Home The Methodist Church of New Zealand

On being Methodist

There are 70,000,000 Methodists world-wide

These resources were produced by the Faith and Order Committee and Mission Resourcing.

The presence of Methodism in Aotearoa can be dated back to the early 19th century. For nearly 200 years the Methodist movement has taken various shapes and forms, attempting to carry out Gods work in the face of an ever changing nation and world. From the first Mission Station in the early 1820's, to today's commitment to being a bi-cultural, multicultural church, the story of our church is fascinating and unique. 

  • The Wesleys

    John and Charles Wesley were sons of the vicarage. Their parents, Samuel and Susannah were both from Anglican backgrounds. Samuel’s father and grandfather had been ordained before him. Susannah’s father, Dr Annesley, was one of the leading non-conformist ministers in London at the time. Both parents were well-educated and they taught all their children to read and write in English, Greek and Latin. Both parents were creative and wrote poetry and music.

    At Oxford University John and Charles began their journey towards the creation of the Methodist church, establishing a Holy Club of people who wanted to meet regularly for fellowship, prayer and study. They were very methodical in their practice. They visited the poor and the sick, took communion regularly and fasted twice a week.

    The Wesley brothers went on to be ordained, and were invited to go to Georgia to minister in Savannah and to the ‘natives’. Things did not go well and they returned to London. A few months later, each brother had a spiritual experience, where he felt, for the first time, an assurance that God loved him and that he was saved. After spending some time with the Moravian church, they began their own societies. The Anglican Church did not accept them, so John and Charles, and the new societies preached in the open air and in their own buildings, making thousands of converts through their enthusiasm, their singing and their challenge for changed lives. One hearer, an Anglican rector, wrote to John Wesley, “Your way of thinking is so extraordinary that your presence creates awe, as if you were an inhabitant of another world.”  [Whitelamb, rector of Wroote]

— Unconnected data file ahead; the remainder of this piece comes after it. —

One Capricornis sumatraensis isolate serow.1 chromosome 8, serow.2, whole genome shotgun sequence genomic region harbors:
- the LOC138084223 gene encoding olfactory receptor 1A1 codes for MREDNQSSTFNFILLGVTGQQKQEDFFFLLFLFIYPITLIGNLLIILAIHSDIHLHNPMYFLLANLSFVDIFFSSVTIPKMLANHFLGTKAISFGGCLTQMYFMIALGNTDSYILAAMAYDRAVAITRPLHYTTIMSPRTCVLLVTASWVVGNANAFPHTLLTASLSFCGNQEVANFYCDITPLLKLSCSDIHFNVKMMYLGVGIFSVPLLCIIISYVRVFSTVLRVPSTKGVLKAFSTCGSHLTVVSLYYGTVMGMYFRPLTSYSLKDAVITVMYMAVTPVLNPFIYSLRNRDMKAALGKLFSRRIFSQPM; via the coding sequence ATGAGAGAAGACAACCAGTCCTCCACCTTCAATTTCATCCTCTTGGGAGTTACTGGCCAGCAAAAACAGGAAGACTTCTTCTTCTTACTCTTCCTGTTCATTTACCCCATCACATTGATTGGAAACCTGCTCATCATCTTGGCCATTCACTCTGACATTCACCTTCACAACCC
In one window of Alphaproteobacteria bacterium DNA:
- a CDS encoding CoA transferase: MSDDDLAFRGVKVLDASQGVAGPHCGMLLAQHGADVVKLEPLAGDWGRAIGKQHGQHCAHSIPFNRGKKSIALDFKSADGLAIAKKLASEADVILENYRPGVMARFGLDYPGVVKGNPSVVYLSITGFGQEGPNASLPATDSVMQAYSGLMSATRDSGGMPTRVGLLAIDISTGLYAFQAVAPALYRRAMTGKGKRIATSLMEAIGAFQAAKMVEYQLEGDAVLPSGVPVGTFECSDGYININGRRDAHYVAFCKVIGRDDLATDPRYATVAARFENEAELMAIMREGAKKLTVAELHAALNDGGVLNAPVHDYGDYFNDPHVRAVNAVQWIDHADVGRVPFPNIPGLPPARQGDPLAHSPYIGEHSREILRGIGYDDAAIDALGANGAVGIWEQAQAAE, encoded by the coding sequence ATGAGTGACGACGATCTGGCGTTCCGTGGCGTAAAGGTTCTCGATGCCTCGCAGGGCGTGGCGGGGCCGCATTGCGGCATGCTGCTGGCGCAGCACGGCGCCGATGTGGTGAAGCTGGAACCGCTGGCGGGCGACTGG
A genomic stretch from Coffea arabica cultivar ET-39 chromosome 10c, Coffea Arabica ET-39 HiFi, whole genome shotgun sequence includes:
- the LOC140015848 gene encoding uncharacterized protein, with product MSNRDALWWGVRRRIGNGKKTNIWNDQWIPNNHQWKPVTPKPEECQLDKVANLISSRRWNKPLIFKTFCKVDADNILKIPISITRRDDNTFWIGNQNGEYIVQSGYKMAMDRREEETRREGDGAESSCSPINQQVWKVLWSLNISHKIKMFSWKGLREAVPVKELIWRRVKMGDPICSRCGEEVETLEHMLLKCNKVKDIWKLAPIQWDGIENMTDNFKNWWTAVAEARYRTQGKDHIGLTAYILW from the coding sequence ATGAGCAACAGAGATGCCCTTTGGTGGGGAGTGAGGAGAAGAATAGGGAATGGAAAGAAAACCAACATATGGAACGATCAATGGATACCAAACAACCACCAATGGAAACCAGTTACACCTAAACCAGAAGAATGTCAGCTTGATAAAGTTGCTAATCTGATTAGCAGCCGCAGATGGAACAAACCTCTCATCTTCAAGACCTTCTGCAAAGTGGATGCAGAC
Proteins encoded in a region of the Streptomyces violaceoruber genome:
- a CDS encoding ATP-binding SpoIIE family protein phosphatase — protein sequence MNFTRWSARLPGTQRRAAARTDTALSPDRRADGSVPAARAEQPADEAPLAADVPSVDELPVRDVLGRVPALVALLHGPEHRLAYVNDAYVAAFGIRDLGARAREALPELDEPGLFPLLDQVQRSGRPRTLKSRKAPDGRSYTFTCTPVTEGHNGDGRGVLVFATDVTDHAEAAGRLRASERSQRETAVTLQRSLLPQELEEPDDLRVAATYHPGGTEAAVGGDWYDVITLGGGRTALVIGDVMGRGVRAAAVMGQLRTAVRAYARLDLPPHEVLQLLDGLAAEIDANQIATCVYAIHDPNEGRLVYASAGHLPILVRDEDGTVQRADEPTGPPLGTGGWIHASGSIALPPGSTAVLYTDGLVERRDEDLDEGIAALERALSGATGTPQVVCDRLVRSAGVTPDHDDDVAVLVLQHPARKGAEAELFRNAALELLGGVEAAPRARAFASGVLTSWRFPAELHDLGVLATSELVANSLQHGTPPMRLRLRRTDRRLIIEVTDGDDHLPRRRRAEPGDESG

The Methodist church grew out of a need to organise and formalise the new societies. Chapels were built. There was a system of membership, with tickets that were renewed every three months (if you were still worthy). The Class Meeting was established for regular meetings of small groups for prayer, study and fellowship. To organise the church, the Wesleys established a Conference to meet regularly, with John Welsey in the chair. 

  • How and when did Methodism come to New Zealand?

    Some of the first Europeans to come to New Zealand were Methodist missionaries. The Methodist emphasis on personal salvation and social responsibility both played a part in bringing the missionaries to these shores. The first mission was at Kaeo in Northland in 1823, set up by the Wesleyan Methodist Missionary Society in Britain. More missions were set up in the 1830’s and 1840’s in such places as Hokianga, Manukau, Kaipara, Kawhia, Waipa, Mokau and New Plymouth in the North Island, and Waikouaiti and Cloudy Bay in the South Island.

    A Native Institution was established in 1845 to train Maori ministers to serve Maori communities. By 1858 10% of New Zealanders were Methodist (a higher proportion than in England), and by 1850 there were 22 Methodist ministers in the country.

    In 1874 the church became independent of the British Conference and had its own annual Conference in New Zealand. Until 1910 this reported to the Australian Conference every three years.

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The people called Methodist trace their foundation to a group of enthusiastic Christians who were inspired by the Holy Spirit to go out into their country and preach the good news, transform lives and then nurture the newly converted. We stand in their shadow and are charged to so just the same in our own age.

What this means for us today.